Mickelson hails Open triumph as greatest win of his career

DECORATED world No5 Phil Mickelson toasted his three-shot win at the Open as the “greatest of his career” at Muirfield yesterday.

The 43-year-old trailed overnight leader Lee Westwood by five shots going into the final round, but carded a magnificent 66, including four birdies in the last six holes, to win his fifth Major.

And Mickelson ranked the performance to clinch his first claret jug as his finest.

“This is probably the greatest and most difficult win of my career,” said Mickelson, whose victory follows his first ever title on British shores in last week’s play-off win in the Scottish Open at Castle Stuart.

“It’s the best I’ve ever putted, they kept flying into the hole and every iron shot was right on line.

“You can’t make it happen, you have to let it happen and I hit good shots which had good bounces giving me good putts that I made.

“Playing this championship was the biggest challenge of my career and I didn’t know if I had the skills to win on links golf but I played some of the best links golf I have ever played. It is amazing to be part of any Open championship and to win at Muirfield feels amazing.”

The only Major which now alludes Mickelson is the US Open, a tournament he has finished runner-up in six times, most recently to England’s Justin Rose at Merion five weeks ago.

But the possibility of a second English winner in a row was extinguished when Westwood conceded his third round two-shot lead on the back nine, finishing four over for the day to tie with compatriot Ian Poulter and Masters champion Adam Scott for third place.

Sweden’s Henrik Stenson, though never in serious contention, scored his best finish at a Major when he birdied the 17th to take second outright, three shots behind Mickelson.

Westwood had stretched his lead to three with a birdie at the fifth hole, but admitted dropped shots at seven, after needing two attempts to escape a bunker, and eight saw his title tilt disintegrate.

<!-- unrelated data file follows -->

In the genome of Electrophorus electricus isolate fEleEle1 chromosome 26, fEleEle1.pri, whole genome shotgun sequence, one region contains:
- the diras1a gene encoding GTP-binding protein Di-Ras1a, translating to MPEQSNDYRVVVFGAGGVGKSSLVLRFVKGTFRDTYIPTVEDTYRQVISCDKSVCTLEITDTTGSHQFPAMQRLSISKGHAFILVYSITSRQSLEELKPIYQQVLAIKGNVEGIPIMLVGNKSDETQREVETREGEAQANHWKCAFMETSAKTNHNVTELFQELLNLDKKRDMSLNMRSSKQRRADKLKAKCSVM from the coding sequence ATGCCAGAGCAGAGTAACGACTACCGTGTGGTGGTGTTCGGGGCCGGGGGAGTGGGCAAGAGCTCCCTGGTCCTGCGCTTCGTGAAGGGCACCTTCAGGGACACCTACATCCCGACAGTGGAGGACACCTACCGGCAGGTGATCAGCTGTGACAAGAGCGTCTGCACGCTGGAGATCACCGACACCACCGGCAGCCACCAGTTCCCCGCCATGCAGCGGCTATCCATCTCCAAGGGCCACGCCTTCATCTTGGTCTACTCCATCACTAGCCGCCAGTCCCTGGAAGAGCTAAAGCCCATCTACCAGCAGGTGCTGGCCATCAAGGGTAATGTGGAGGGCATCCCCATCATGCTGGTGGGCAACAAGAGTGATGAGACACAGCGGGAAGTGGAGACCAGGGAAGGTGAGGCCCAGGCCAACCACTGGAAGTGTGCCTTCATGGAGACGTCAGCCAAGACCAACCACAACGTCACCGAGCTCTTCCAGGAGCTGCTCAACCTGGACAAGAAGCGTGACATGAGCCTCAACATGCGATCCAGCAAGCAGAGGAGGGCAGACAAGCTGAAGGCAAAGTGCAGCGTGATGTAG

“I didn’t play that badly, my round came unstuck at seven, eight and nine,” said Westwood, still seeking the first Major title of his career after 62 attempts.

“Phil must have played really well. To birdie four out of the last six here on any day is good going. But to do it on a breezy day with the flags blowing and in the Open championship is exceptional.”

Scott, runner-up last year to Ernie Els following a spectacular collapse on the final four holes, played his way into contention to win a second Major of the year after birdies at seven, eight, nine and 11.

However, the Australian revisited the nightmare of his Royal Lytham meltdown by carding four consecutive bogeys from 13 to 16 to surrender his challenge.

Poulter’s surging round of four under, which included an eagle at nine, was only bettered on the final day by Mickelson.

Meanwhile, world No1 Tiger Woods shot a disappointing 74 to finish five shots off the pace and extend his wait to win a 15th Major, and first since 2008.

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LEADERBOARD
-3 Phil Mickelson (US)

PAR Henrik Stenson (SWE)

+1 Ian Poulter (GBR), Adam Scott (AUS), Lee Westwood (GBR)

+2 Hideki Matsuyama (JPN), Zach Johnson (US), Tiger Woods (US)

+3 Francesco Molinari (ITA), Hunter Mahan (US)

+4 Brandt Snedeker (US), Angel Cabrera (ARG)

+5 Justin Leonard (US), Miguel Angel Jimenez (ESP)